Gender Always Plays a Role
Women are less likely than men to reach top positions in academia and are under-represented at higher levels – the result of unconscious prejudices? The LERU Gender Conference, which took place at UZH last week, was devoted to exploring the topic of implicit bias.
Can women earn doctorates, become professors and win Nobel prizes? Of course. But despite numerous programs to support and further women’s careers, women remain strongly under-represented in academia, especially at higher levels. The uncomfortable reality is that professorial chairs, academic leadership positions and scientific prizes are more likely to go to men. In addition, male academics earn more than their female colleagues, are less likely to have to accept short-term contracts and are more successful at obtaining research funding. But why are women still facing these disadvantages after their long track record in academia?
The League of European Research Universities (LERU), an association of 23 leading European universities including UZH, recently published a new report looking into the bias underpinning the discrimination faced by women in academia. The LERU paper formed the basis for the second LERU Gender Conference, which took place last Thursday and Friday at UZH.
But what exactly is bias? Bias is understood as being prejudices or preconceptions that influence our behavior or decisions. We all have unconscious prejudices – we’re hard-wired to make decisions in an efficient manner and therefore to take cognitive shortcuts. In social situations, such snap decisions may be based on stereotypes around age, gender, ethnicity, body size and so on.
Picture a professorial appointment committee sitting deliberating in a meeting room of a university. They have two candidates to choose between – a man and a woman. The committee members praise the female candidate for her considerable number of publications which she achieved despite also having family commitments. They praise the man for his academic brilliance. First scenario: The man is appointed without any further discussion. Second scenario: A trained observer alerts the committee to possible implicit bias. Perhaps some members of the appointment committee unconsciously believe that a woman with children may well be assiduous, but can’t be that brilliant? The observer asks the committee members to look again at the female candidate’s publications and to take note of their quality. The woman gets a fair chance of being appointed.
Women also judge men more positively
It is not just men who have unconscious prejudices about women – women also have them about other women. In a 2012 study by Corinne A. Moss-Racusin of the University of Yale, female and male academics from the natural sciences were asked to evaluate CVs which had been randomly assigned male or female-sounding names for a position as head of a laboratory. The academics were told to assess the applicants’ skills and choose who they would appoint and what salary they would pay the appointee. The male applicants received considerably better assessments in all areas. According to the study, men and women alike have so internalized society’s gender stereotypes that these stereotypes unconsciously influence their evaluations – to the disadvantage of women. It is never just about research quality: Gender always plays a role in appointment decisions.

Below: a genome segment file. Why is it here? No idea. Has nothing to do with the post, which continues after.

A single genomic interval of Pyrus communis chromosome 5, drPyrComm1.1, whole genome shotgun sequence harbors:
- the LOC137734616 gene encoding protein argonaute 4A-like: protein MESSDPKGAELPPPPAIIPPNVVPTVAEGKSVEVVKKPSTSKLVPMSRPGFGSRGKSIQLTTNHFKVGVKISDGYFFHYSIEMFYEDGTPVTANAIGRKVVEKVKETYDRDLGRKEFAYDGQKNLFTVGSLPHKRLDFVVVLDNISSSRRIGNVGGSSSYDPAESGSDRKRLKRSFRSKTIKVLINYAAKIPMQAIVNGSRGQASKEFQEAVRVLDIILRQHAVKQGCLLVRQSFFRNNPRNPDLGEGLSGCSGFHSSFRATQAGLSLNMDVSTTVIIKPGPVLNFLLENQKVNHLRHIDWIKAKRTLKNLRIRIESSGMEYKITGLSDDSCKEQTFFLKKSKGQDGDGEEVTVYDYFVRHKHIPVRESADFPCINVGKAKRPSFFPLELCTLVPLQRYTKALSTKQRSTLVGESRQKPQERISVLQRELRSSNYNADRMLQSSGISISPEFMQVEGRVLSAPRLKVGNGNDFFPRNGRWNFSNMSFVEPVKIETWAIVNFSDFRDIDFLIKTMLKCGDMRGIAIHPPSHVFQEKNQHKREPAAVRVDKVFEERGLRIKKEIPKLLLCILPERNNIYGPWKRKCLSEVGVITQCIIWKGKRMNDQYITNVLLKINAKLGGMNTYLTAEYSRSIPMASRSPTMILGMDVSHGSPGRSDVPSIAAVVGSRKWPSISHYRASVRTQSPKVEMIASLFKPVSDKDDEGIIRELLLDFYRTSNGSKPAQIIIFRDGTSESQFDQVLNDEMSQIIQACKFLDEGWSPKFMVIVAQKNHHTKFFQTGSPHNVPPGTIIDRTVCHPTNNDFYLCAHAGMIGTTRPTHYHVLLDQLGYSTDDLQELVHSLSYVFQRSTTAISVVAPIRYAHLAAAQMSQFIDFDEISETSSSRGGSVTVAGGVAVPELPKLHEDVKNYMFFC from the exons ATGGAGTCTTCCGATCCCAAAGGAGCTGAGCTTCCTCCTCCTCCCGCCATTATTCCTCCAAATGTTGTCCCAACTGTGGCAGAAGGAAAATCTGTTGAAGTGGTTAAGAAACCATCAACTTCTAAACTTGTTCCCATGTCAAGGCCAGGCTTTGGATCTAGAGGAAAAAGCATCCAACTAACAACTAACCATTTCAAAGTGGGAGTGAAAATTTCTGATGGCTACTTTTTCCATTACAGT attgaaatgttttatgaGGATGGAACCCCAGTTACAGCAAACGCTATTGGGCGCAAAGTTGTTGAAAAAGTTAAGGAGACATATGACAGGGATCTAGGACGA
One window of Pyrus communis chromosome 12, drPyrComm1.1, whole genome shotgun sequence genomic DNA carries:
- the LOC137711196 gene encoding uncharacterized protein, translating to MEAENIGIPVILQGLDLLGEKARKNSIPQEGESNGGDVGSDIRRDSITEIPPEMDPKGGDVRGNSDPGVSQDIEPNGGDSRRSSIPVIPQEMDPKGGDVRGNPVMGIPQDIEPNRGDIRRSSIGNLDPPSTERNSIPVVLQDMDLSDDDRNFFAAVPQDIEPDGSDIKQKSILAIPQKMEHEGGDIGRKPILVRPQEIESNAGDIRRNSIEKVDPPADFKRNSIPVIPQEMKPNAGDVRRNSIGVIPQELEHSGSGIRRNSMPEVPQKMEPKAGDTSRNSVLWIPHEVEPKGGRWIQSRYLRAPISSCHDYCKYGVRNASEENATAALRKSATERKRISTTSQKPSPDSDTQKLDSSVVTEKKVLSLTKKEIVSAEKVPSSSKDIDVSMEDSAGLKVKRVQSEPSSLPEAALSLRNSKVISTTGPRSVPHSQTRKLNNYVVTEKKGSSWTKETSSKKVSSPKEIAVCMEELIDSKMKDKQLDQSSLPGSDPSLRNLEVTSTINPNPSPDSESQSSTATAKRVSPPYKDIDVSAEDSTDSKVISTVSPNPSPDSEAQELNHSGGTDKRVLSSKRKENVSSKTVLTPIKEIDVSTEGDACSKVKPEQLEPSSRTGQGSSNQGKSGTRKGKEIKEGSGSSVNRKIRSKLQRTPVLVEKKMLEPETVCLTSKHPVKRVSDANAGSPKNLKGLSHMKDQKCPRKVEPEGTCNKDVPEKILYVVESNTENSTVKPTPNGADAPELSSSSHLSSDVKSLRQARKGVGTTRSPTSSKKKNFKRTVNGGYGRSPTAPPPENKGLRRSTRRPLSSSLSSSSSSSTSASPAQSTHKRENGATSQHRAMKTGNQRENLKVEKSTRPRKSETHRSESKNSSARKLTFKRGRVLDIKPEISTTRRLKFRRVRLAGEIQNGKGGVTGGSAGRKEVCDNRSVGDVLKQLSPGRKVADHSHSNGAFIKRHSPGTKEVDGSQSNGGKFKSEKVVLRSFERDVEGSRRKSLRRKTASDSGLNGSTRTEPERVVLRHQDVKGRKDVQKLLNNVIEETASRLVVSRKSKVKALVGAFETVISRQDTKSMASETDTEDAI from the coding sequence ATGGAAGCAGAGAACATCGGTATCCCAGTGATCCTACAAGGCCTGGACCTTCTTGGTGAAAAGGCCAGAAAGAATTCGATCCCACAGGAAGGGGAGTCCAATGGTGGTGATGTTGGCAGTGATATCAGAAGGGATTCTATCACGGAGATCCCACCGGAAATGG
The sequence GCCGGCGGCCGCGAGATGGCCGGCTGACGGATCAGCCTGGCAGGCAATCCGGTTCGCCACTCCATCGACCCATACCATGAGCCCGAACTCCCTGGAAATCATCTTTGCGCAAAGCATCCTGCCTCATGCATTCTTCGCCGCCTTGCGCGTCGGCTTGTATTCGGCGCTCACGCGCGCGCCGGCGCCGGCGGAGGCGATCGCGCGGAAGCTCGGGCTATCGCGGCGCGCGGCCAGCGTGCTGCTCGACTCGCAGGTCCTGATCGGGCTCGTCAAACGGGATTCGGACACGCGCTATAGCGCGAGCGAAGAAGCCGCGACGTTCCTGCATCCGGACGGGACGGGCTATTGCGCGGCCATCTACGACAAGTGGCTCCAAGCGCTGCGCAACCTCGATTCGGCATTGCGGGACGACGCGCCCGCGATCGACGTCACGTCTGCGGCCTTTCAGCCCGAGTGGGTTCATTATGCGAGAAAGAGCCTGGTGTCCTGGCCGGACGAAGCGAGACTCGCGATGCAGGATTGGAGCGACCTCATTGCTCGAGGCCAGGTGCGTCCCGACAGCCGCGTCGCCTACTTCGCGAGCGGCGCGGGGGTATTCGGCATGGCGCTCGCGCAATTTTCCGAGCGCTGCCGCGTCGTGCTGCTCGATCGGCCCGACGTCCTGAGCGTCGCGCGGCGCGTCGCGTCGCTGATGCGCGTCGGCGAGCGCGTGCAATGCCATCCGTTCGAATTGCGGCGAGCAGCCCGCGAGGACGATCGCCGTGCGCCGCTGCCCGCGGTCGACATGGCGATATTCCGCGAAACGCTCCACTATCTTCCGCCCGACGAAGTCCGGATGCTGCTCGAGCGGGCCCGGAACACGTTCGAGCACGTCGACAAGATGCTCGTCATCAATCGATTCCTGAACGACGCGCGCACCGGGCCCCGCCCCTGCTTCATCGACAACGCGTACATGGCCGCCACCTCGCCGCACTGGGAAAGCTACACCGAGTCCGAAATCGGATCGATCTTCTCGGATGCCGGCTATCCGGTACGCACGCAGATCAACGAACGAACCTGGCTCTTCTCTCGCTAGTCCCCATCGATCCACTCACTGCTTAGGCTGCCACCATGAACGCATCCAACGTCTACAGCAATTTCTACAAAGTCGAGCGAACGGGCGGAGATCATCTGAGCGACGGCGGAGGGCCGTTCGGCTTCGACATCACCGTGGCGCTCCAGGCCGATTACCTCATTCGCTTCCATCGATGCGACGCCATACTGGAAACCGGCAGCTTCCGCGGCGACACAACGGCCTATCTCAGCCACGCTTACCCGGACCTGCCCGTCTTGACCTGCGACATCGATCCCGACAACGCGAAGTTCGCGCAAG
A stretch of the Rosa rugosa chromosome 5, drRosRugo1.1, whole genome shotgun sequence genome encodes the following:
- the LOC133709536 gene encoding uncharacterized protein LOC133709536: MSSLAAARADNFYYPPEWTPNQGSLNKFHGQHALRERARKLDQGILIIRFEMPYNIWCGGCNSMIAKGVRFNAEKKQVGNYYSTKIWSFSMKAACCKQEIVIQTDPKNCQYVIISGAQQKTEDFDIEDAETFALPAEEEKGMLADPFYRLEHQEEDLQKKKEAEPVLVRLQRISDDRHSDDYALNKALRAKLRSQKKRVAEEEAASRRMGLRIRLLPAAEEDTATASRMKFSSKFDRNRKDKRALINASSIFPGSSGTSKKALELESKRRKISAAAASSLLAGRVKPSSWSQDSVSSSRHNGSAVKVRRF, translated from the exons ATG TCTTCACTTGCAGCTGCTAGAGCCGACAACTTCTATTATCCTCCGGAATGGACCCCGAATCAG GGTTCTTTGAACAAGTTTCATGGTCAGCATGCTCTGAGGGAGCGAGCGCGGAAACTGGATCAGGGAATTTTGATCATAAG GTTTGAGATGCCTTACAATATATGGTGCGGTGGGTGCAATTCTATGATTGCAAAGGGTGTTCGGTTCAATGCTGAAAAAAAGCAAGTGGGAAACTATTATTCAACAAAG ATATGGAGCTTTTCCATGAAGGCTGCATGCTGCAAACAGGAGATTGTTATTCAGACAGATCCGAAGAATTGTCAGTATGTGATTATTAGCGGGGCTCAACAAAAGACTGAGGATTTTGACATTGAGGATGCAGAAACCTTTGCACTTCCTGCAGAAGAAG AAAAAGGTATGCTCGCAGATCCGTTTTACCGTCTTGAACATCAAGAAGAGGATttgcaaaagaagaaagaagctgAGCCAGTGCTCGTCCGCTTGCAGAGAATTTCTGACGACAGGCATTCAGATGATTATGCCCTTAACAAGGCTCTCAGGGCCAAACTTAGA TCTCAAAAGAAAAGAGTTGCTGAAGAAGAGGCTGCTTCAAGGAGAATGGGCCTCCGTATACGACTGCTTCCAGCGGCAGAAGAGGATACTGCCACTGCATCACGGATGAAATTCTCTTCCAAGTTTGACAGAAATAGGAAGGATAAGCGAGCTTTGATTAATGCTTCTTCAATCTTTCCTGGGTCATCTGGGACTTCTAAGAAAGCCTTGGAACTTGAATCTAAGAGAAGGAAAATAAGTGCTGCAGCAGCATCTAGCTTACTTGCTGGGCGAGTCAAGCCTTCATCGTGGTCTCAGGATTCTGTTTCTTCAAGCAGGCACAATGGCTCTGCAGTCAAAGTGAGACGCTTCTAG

The good news is that thanks to intensive research efforts we now know what measures can be taken to eliminate at least some of the bias in universities. At the conference, Katrien Maes, Deputy Secretary General of LERU, presented some such possible measures (see also the video above).
For example, LERU recommends that decisions about the allocation of resources should be examined for gender-related bias in order to counteract these unconscious prejudices. Specially trained external observers could be helpful in this regard. Recruitment processes should also be transparent and truly meritocratic. She said it was also important to watch out for bias in the language used in evaluation reports.
It was key, stressed Dr. Maes, that university executive boards recognize the need for such measures and actively support them. In addition, universities should eliminate gender pay differences, provide paid parental leave, and overhaul part-time conditions.
Katrien Maes (left), Deputy Secretary General of LERU, and Jadranka Gvozdanovic (center), professor at the University of Heidelberg, discuss the LERU paper on gender bias in higher education with Caitlin Stephens of UZH Communications.
Marita Fuchs, editor UZH News. English translation by Caitlin Stephens, UZH Communications.
Pictures by Frank Brüderli.